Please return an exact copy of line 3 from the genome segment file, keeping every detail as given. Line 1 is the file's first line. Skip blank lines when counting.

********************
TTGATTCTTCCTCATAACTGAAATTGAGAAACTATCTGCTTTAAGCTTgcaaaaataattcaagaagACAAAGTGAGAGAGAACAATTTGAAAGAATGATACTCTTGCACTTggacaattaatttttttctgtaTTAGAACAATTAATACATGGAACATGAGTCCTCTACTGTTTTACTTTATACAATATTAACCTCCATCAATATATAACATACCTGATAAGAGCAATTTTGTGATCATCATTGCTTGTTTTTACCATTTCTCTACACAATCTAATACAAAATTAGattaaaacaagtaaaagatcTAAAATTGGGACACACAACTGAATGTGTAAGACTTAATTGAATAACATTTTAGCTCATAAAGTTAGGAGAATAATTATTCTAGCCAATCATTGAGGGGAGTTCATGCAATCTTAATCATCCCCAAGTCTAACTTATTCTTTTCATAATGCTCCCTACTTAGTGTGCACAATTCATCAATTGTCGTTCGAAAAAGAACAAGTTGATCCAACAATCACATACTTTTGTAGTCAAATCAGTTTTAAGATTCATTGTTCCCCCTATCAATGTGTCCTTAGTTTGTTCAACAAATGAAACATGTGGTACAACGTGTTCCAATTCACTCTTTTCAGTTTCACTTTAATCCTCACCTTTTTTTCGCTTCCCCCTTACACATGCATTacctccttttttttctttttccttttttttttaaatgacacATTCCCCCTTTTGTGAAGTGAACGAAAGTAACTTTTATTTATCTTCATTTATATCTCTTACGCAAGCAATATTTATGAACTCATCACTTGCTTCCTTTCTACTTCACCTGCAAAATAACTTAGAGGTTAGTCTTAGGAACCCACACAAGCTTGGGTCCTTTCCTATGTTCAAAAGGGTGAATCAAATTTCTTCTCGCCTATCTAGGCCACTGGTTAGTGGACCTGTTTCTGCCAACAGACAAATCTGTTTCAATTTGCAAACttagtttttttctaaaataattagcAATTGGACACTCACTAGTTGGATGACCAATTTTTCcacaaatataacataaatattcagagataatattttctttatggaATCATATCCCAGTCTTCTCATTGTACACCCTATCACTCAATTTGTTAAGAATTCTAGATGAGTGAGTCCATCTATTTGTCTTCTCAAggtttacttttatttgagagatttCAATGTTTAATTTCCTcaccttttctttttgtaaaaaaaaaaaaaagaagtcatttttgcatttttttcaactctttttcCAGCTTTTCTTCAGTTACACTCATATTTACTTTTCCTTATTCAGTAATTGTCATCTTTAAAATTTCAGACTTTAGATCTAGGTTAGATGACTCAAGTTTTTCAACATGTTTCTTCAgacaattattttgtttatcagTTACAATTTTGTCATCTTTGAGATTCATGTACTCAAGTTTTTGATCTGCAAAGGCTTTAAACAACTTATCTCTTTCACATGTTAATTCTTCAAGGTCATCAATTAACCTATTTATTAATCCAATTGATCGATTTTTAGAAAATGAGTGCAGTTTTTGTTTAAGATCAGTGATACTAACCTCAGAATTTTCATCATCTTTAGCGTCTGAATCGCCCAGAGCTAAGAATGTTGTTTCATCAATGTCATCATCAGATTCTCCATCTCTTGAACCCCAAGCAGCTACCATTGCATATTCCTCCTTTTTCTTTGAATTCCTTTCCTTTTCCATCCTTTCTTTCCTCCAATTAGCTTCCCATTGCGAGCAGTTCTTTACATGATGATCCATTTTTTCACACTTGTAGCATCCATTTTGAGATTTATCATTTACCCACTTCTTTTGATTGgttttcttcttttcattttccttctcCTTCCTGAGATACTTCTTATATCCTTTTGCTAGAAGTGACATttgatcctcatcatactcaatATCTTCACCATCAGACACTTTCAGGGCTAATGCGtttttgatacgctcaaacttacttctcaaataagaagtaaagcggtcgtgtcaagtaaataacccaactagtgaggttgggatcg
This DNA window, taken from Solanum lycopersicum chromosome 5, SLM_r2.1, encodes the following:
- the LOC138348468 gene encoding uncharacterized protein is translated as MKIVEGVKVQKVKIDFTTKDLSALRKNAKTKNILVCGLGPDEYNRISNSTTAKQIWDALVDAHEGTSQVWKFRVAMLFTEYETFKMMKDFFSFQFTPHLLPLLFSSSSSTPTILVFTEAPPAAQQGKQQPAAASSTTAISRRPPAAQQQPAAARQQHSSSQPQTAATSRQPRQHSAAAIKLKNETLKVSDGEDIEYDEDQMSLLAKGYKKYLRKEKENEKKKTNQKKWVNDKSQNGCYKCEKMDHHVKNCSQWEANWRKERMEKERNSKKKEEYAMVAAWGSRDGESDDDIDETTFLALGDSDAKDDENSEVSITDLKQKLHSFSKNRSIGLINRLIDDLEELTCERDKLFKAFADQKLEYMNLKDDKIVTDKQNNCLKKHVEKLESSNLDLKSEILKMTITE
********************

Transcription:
- the LOC138348468 gene encoding uncharacterized protein is translated as MKIVEGVKVQKVKIDFTTKDLSALRKNAKTKNILVCGLGPDEYNRISNSTTAKQIWDALVDAHEGTSQVWKFRVAMLFTEYETFKMMKDFFSFQFTPHLLPLLFSSSSSTPTILVFTEAPPAAQQGKQQPAAASSTTAISRRPPAAQQQPAAARQQHSSSQPQTAATSRQPRQHSAAAIKLKNETLKVSDGEDIEYDEDQMSLLAKGYKKYLRKEKENEKKKTNQKKWVNDKSQNGCYKCEKMDHHVKNCSQWEANWRKERMEKERNSKKKEEYAMVAAWGSRDGESDDDIDETTFLALGDSDAKDDENSEVSITDLKQKLHSFSKNRSIGLINRLIDDLEELTCERDKLFKAFADQKLEYMNLKDDKIVTDKQNNCLKKHVEKLESSNLDLKSEILKMTITE